Giving Me Liberty Does Not Give You Death

A Libertarian View from the COVID Foxhole

Mike ter Maat, April 30, 20201

The recent novel coronavirus outbreak has prompted a variety of responses from our federal, state and local governments that confront personal liberty. Emergency policy issues have included the marshalling and
coordination of health care workers and medical resources, restrictions on private-sector business activity and the movement of citizens, and the financing and implementation of economic relief. Governments were initially overwhelmed, understandably, by the need for urgent and effective action on a scale never before seen in peacetime. As Donald Trump has put it, his has become a wartime presidency.

As has been the case in other of our government’s wars, lovers of liberty find plenty in the current political environment about which to be concerned. Consider how the missions of the War on Poverty, the War on Drugs, and the War on Terror expanded over time, despite the fact – or perhaps because of the fact – that they each earned bipartisan support, notwithstanding broad, objective criticism for their lack of success. Such wars are announced by politicians to gin up a sense of patriotic fear, presumably to motivate Americans to tolerate an unusual degree of government activity, and to undermine normal modes of official decision making. As proven time and again, a war footing makes leaders less accountable, less constrained by formal and informal counter-balance and less tolerant of dissent.

The current hyperinflation of governmental command and control has raised questions of individual liberty, naturally inviting the input of libertarian political thought. At the same time, more than one pundit has suggested that the urgent need for government action means this is not the time for libertarianism. We libertarians are not anarchists – we recognize the need for effective government action, especially for the defense against invaders, even if they each measure a mere millionth of an inch. But this does not imply that Americans should become sheeple, following leaders who would flout individuals’ personal rights.

Libertarians are Constitutionalists: We believe in delimited government. We share the Founding Fathers’ skepticism of politicians’ best intentions, as well as skepticism of their capabilities even when their intentions are recognizably pure of heart. This is not because we dislike politicians, politics or government, but because there is a cost to large or pervasive government, and that cost comes in the form of reduced individual rights and personal resources. Thus, libertarians’ objective is to keep government limited in size and scope, accountable, transparent, and focused on those enumerable tasks that governments should be performing, like helping to keep us safe.

War on COVID

As libertarians, we would like to preclude our government’s latest war from devolving into the jumbled mess of poorly defined objectives that has characterized past non-military wars. Such calls to arms, without specifically assigned goals and tasks, create irresistible political cover for leaders to pursue ulterior political motives. And because significant resources and significant compromises in individual liberties are involved, a lack of government transparency and accountability will lead to further erosion of trust in government and a widening of current political divisions. Like so many issues of our times, public reaction to this issue has correlated with party affiliation, with February/March polls indicating that Republicans fear the pandemic much less than Democrats do. Little wonder then that public reaction was mixed when government officials initially claimed that as many as over two million American lives were at risk, based on early modeling. As it turns out, both U.S. and U.K. policy was heavily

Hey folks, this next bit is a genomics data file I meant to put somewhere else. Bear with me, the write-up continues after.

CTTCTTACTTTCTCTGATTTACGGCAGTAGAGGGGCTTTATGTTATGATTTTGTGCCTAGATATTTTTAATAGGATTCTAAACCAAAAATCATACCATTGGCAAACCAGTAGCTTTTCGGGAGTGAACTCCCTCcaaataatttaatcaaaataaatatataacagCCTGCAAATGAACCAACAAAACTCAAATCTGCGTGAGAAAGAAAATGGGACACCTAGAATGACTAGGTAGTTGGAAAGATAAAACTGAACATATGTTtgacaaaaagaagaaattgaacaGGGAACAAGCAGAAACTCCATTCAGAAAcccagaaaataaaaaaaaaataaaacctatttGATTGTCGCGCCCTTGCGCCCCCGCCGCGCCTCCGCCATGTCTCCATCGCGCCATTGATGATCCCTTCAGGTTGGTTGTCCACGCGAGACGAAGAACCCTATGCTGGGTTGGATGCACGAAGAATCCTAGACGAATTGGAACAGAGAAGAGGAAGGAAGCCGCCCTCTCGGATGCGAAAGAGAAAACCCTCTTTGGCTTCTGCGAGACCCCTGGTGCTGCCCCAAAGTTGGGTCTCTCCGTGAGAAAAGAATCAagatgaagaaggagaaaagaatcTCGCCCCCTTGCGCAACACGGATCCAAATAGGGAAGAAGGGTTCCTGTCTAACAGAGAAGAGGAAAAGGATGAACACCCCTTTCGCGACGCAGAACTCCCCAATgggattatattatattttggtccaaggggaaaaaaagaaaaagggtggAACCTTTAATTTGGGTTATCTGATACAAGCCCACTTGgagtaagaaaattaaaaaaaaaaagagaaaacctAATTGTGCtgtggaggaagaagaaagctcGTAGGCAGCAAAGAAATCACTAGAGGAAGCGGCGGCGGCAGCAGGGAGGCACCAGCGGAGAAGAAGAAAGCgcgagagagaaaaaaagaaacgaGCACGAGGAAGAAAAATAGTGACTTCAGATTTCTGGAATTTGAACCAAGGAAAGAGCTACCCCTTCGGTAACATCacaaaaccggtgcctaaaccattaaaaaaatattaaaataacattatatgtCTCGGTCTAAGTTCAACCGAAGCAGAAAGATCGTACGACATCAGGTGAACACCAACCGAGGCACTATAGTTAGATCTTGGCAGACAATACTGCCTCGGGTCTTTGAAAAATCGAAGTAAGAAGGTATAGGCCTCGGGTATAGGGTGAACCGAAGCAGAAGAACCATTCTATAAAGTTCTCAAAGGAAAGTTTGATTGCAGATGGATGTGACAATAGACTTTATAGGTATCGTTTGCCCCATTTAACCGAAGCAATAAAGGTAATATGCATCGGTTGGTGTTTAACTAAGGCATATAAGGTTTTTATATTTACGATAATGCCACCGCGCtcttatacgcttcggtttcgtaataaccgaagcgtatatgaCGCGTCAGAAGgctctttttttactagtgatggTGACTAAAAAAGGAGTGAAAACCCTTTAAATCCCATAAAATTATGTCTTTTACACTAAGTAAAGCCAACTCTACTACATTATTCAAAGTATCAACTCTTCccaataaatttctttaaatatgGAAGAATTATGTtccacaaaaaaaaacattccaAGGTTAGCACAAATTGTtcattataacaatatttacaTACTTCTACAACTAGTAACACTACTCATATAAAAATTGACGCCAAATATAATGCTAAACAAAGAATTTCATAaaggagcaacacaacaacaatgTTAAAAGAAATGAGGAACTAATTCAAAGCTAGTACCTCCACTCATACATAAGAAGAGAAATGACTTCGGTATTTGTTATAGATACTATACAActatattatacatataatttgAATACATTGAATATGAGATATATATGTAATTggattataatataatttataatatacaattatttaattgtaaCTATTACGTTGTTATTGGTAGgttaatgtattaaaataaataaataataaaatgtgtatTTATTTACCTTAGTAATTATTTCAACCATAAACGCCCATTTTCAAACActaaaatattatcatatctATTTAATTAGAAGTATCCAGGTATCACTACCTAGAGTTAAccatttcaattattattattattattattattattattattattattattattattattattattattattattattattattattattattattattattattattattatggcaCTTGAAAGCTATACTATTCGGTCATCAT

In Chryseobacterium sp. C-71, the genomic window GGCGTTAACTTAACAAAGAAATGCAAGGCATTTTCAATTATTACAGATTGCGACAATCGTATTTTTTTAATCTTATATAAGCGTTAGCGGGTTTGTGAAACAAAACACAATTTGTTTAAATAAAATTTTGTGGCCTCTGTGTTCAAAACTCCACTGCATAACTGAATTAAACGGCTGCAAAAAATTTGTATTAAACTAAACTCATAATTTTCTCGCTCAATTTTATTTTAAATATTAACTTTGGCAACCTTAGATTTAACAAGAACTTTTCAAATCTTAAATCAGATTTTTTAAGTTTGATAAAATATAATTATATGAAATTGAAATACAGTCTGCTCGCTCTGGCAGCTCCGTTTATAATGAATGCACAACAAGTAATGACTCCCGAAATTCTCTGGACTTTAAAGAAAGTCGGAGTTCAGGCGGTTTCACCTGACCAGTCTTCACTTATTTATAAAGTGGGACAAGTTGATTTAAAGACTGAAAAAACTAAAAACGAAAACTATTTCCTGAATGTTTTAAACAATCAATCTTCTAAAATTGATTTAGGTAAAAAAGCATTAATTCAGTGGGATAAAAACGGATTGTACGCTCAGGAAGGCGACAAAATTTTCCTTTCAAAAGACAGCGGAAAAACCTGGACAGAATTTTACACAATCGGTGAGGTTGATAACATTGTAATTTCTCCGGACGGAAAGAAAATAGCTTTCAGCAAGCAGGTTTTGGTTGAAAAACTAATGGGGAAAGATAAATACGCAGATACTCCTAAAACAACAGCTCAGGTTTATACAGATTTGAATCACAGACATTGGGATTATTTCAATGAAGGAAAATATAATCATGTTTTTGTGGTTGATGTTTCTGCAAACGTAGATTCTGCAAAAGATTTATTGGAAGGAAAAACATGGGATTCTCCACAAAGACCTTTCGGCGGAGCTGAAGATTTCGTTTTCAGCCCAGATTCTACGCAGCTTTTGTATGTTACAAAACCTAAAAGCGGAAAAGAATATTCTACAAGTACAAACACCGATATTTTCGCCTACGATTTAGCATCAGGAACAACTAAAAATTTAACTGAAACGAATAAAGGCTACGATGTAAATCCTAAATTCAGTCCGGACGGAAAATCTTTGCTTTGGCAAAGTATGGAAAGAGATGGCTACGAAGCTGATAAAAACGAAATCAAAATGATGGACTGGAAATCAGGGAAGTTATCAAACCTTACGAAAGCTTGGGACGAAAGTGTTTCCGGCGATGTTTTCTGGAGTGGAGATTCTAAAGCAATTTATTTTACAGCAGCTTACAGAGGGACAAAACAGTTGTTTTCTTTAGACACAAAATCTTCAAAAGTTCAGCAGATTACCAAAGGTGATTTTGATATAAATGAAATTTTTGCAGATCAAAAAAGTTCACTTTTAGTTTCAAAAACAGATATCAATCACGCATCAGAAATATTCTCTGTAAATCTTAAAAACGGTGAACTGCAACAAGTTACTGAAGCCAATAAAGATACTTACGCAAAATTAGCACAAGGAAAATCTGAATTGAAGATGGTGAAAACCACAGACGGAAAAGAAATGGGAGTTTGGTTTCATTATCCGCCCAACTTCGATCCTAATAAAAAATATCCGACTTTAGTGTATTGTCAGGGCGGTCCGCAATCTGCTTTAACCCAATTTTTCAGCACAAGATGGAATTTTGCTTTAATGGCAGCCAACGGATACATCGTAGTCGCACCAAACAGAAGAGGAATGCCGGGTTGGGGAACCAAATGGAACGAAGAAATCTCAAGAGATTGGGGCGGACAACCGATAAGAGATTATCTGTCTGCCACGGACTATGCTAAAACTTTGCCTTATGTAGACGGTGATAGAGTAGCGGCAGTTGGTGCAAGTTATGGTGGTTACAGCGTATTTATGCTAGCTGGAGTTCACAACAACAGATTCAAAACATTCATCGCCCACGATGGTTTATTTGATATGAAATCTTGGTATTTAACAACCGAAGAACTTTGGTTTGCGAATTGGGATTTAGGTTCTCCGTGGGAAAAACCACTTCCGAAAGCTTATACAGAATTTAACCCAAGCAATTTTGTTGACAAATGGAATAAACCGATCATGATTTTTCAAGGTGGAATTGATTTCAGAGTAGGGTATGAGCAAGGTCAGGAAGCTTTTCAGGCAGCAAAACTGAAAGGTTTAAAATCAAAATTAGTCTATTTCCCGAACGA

influenced by a model that is now recognized as alarmist by both the standards of other models and the disease’s actual progress in each of these two countries.

Given the unpredictable risks, unknown resource requirements and unbound timeframes, it is more important than ever that we be able to trust our government. Or put differently, trust in our government is as important now as when entering a military war. After all, government intervention in the private sector is its own form of aggression against free will, and therefore runs counter to a fundamental purpose of the Constitution to protect American liberty. In this context, a useful constraint could be the Powell Doctrine of military conflict, by which former Chairman of the Joint Chiefs of Staff Colin Powell asked a series of questions, each requiring an affirmative answer prior to our government taking war action compromising individuals’ rights.

No Place for Weak Politicians

In February, given the staggering magnitude of the mortality originally perceived to have been at risk, the attention of government policy makers turned to determining what level of interventional response would be appropriate, based on the advice of medical experts. The choices were broadly described by two basic packages:

  • Mitigation. Includes isolating patients, quarantining those who have been in contact with patients, and social distancing of the elderly and other vulnerable segments of the population. The basis for this strategy is to allow population immunity to build-up through the epidemic, leading to an eventual rapid decline in transmission.